People who are at high risk of developing lung cancer, such as heavy smokers, are routinely screened with CT, which can detect tumors in the lungs. However, it can be difficult to distinguish developing tumors from benign nodules.
Now researchers from the Massachusetts Institute of Technology. (MIT) has developed a urine test that can detect the presence of proteins linked to lung cancer.
“If you look at the field of cancer diagnostics and therapeutics, there’s a renewed recognition of the importance of early cancer detection and prevention. We really need new technologies that are going to give us the capability to see cancer when we can intercept it and intervene early,” says Sangeeta Bhatia, MD, PhD, who is the John and Dorothy Wilson Professor of Health Sciences and Technology and Electrical Engineering and Computer Science, and a member of MIT’s Koch Institute for Integrative Cancer Research and the Institute for Medical Engineering and Science.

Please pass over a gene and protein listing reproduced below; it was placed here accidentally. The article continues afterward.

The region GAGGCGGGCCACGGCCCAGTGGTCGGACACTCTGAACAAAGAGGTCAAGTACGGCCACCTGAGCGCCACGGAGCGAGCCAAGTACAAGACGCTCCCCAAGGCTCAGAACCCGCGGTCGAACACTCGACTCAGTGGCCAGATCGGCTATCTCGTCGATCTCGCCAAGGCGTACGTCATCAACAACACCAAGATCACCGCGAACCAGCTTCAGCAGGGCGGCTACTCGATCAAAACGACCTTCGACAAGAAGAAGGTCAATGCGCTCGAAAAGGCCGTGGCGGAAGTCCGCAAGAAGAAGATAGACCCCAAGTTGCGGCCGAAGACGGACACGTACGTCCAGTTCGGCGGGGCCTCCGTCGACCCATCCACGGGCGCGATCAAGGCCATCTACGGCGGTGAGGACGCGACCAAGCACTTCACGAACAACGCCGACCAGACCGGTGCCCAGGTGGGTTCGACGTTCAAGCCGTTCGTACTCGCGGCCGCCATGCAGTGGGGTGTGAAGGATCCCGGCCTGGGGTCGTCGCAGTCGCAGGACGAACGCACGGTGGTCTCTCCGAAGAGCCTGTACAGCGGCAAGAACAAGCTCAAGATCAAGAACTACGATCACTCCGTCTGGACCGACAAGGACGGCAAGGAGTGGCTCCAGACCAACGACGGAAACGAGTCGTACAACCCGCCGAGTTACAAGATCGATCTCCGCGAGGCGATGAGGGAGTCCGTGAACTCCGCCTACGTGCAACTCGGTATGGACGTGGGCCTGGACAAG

Bhatia and her colleagues found that the new test, which is based on nanoparticles that can be injected or inhaled, could detect tumors as small as 2.8 cubic millimeters in mice.
For several years, Bhatia’s lab has been developing nanoparticles that can detect cancer by interacting with enzymes called proteases. These enzymes help tumor cells to escape their original locations by cutting through proteins of the extracellular matrix.
To find those proteins, Bhatia created nanoparticles coated with peptides (short protein fragments) that are targeted by cancer-linked proteases. The particles accumulate at tumor sites, where the peptides are cleaved, releasing biomarkers that can then be detected in a urine sample.
Read more from MIT News.
Featured image: MIT engineers have developed nanoparticles that can be delivered to the lungs, where tumor-associated proteases cut peptides on the surface of the particles, releasing reporter molecules. Those reporters can be detected by a urine test. Image courtesy of MIT.